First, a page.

The Curse of a Hard Heart

The fifth of the ten plagues of the Exodus was the death of the Egyptian livestock. The Egyptian animals died, and the Israeli animals did not. Moses and Aaron were not required to do anything. They didn’t strike out with their staves. This was an act of God alone. Moses was only required to announce it. It came directly from the Lord. Likewise, Pharaoh didn’t repent or ask Moses to intervene on his behalf. All Pharaoh did was investigate:

“And Pharaoh sent, and behold, not one of the livestock of Israel was dead” (Exodus 9:7).

It has been my experience that once people have made up their minds, nothing will sway their hard hearts. They may call for “proof” – “If God exists, let Him strike me down!” – but even evidence won’t change their minds. “Don’t confuse me with the facts!”

In November 1945, Advertising and Selling magazine published an article by Roy S. Durstine entitled, “Don’t Confuse Me with the Facts.” He reported on a meeting between the advertising executives and a client:

A group from the agency had just finished its presentation of a market survey. The findings were conclusive—clearly showing that the policies being followed by the client could lead only to disappointment and perhaps disaster.

Despite the facts given in the presentation, the client had no desire to change the strategy that had been previously selected.

“I still think we’ll go along as we have been doing.”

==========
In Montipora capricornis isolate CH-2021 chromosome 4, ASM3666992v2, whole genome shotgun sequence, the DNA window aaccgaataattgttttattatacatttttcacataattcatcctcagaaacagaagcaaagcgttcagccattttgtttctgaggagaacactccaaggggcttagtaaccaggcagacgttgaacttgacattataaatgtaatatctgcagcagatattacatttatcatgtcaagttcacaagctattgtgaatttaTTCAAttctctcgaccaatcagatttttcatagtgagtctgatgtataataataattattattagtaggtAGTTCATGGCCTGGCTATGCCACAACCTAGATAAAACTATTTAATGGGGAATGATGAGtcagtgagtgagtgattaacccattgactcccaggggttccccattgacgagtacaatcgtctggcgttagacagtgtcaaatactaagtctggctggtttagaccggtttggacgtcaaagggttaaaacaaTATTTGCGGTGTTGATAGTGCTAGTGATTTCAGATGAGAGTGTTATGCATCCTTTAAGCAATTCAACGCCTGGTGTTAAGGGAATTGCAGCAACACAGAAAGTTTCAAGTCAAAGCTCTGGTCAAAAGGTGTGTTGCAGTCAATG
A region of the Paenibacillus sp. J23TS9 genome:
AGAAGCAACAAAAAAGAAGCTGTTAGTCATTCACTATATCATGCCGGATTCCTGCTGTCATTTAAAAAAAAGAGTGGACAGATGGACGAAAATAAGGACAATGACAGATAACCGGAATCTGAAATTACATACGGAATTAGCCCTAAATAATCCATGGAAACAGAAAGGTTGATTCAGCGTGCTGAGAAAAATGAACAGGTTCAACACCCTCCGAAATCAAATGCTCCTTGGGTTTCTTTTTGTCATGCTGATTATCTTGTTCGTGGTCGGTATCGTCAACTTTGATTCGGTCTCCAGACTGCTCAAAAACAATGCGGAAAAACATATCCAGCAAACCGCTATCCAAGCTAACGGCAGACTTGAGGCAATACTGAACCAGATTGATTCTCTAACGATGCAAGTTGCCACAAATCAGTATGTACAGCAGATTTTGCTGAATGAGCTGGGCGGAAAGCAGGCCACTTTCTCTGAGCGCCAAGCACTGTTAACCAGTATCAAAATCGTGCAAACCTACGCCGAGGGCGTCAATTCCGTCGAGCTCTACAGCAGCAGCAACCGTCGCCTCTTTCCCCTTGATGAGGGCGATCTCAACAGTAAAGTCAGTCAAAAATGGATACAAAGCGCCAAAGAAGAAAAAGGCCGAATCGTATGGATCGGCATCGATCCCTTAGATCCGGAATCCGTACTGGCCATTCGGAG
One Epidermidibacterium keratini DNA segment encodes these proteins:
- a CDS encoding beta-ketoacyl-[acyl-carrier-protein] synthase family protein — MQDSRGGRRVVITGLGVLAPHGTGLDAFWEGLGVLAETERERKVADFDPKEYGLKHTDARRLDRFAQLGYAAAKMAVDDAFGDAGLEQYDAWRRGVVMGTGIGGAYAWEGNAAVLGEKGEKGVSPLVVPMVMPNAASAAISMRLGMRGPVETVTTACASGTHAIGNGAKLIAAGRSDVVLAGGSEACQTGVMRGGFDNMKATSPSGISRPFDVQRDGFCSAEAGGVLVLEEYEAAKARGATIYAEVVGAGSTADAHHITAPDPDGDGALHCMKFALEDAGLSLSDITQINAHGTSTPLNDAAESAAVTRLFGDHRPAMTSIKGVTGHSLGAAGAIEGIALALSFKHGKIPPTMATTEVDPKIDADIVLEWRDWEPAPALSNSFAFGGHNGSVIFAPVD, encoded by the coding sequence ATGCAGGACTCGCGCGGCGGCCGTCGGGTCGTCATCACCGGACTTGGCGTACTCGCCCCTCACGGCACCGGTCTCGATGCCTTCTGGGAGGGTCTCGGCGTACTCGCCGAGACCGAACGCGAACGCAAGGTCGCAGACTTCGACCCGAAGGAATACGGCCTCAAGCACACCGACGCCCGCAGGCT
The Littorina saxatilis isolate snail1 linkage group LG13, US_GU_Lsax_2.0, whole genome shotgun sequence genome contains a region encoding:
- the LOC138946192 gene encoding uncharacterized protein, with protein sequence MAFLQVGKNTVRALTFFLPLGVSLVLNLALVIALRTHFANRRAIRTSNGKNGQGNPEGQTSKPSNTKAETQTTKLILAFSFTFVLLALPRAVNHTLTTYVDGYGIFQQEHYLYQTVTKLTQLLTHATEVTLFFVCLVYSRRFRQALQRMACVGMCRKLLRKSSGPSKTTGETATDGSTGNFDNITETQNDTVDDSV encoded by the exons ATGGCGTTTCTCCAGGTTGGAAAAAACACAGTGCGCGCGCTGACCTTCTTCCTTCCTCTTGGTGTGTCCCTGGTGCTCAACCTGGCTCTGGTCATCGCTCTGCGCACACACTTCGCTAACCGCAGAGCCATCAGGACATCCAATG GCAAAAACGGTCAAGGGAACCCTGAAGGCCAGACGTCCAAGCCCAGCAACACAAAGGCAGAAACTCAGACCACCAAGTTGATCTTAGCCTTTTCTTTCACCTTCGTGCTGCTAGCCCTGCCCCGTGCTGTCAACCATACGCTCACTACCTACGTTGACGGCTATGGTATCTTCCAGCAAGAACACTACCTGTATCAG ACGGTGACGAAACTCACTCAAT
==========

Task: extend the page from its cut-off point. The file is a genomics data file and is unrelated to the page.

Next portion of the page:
“But how can you say that in the face of this evidence?” protested the agency man.

The client stared at the presentation, deep in thought. At last, he reached for a cigarette and said softly:

“Don’t confuse me with facts!”

But the client wasn’t the first to make that claim. Thousands of years before, Plato said, “I’m trying to think, don’t confuse me with the facts!” But most famously:

During the Watergate Hearings in August 1974, the pro-Nixon Representative from Indiana, Earl Landgrebe (in)famously retorted, “Don’t confuse me with the facts; my mind’s made up.” He went on to say, “I’m going to stick with my President even if he and I have to be taken out of this building and shot.” The next day Nixon resigned…and a few months later, Landgrebe was voted out of office.[1]

Pharaoh knew the Egyptian livestock were dead. Pharaoh knew the Lord was behind it, “But the heart of Pharaoh was hardened, and he did not let the people go” (Exodus 9:7).

That’s the curse of a hard heart.

  [1] Downloaded from on March 28, 2021.

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